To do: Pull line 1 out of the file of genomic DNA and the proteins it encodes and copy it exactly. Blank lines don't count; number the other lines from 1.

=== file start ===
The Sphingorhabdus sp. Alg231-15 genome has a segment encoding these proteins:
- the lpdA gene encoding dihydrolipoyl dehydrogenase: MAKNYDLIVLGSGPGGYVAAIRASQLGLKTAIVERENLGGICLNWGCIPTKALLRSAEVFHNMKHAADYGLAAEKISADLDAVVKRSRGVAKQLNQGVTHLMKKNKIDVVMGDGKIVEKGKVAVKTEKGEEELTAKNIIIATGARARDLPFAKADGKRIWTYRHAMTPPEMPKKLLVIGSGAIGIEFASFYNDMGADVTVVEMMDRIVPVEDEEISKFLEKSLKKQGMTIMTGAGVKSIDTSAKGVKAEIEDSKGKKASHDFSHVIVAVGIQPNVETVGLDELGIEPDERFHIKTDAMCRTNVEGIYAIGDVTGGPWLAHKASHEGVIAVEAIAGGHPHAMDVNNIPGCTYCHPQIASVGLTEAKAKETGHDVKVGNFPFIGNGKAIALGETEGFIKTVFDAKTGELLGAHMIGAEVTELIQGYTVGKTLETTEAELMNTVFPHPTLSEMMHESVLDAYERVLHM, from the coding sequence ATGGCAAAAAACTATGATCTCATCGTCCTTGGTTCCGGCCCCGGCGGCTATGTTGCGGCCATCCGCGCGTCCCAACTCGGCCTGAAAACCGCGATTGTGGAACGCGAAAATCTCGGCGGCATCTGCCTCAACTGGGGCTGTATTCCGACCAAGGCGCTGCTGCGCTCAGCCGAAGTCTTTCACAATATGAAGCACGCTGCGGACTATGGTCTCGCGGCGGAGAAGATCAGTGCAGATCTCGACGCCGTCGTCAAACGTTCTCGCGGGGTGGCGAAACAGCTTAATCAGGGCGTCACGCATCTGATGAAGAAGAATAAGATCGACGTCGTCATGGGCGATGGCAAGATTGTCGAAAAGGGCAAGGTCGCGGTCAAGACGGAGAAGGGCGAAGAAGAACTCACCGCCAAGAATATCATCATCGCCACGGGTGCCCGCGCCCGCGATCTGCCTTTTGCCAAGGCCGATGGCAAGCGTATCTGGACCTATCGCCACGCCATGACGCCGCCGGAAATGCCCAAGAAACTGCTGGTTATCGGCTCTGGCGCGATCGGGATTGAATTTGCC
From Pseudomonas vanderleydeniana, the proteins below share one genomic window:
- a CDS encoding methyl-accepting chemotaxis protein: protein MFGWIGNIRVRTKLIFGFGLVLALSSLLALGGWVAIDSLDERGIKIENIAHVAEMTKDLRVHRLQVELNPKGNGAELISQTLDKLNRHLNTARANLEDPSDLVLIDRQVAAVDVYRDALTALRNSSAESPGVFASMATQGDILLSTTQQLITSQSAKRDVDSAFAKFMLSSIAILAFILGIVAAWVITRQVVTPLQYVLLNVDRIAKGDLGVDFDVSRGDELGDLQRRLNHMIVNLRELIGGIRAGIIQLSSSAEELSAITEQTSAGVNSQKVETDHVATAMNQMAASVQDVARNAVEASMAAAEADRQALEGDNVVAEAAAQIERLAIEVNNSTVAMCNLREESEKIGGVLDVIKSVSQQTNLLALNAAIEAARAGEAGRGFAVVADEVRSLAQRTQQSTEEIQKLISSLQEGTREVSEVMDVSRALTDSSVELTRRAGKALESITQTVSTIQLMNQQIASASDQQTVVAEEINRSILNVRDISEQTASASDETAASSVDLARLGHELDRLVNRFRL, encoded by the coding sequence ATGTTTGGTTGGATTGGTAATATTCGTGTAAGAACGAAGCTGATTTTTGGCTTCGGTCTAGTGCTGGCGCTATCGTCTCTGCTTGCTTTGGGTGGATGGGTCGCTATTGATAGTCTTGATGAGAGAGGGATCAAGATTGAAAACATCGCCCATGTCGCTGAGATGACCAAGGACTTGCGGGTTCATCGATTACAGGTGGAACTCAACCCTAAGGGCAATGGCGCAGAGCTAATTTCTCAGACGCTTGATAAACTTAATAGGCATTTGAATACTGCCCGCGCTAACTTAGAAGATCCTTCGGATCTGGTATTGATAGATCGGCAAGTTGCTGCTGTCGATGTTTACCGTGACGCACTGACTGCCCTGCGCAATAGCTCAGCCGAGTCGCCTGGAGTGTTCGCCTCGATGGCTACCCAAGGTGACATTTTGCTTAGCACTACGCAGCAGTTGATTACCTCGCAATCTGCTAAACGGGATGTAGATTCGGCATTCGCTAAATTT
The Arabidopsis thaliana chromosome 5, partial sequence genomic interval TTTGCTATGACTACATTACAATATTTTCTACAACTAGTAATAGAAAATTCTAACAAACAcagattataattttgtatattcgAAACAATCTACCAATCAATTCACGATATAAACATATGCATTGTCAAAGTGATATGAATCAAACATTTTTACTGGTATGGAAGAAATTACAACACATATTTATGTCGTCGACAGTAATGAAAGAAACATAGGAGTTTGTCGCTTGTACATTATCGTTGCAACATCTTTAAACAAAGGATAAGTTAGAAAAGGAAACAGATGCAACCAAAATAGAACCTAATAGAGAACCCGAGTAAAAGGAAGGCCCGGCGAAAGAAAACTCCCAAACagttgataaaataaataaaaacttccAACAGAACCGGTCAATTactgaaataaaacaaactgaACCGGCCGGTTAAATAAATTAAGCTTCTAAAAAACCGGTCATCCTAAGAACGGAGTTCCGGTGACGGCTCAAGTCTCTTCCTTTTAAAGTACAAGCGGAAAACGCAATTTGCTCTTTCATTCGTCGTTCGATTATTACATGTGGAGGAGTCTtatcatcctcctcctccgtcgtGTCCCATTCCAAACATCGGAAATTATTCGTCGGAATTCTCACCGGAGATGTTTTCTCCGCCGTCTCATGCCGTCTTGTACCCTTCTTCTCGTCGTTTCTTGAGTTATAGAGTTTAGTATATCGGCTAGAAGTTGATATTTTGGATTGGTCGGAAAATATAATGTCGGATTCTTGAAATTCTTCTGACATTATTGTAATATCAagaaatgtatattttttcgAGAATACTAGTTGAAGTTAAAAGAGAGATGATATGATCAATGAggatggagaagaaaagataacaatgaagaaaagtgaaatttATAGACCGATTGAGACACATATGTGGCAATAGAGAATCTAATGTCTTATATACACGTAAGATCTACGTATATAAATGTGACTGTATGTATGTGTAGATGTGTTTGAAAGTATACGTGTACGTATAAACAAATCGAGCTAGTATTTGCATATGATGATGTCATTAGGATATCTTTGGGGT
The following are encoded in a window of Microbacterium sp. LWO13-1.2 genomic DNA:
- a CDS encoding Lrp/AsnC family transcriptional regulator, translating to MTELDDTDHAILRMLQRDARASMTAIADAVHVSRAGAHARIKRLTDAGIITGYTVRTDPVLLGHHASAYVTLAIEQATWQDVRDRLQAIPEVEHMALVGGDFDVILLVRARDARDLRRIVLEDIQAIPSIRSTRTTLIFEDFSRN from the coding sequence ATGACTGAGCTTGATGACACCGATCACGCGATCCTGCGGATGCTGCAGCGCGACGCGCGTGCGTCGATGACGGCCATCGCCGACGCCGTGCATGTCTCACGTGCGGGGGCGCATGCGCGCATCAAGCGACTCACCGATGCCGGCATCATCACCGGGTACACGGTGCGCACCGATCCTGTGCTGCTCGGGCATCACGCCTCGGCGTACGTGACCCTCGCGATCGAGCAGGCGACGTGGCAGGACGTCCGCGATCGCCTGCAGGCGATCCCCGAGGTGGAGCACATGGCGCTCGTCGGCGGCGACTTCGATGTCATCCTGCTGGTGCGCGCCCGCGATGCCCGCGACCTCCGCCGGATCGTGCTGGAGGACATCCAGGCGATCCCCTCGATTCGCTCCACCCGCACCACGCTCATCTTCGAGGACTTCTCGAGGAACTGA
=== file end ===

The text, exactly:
The Sphingorhabdus sp. Alg231-15 genome has a segment encoding these proteins: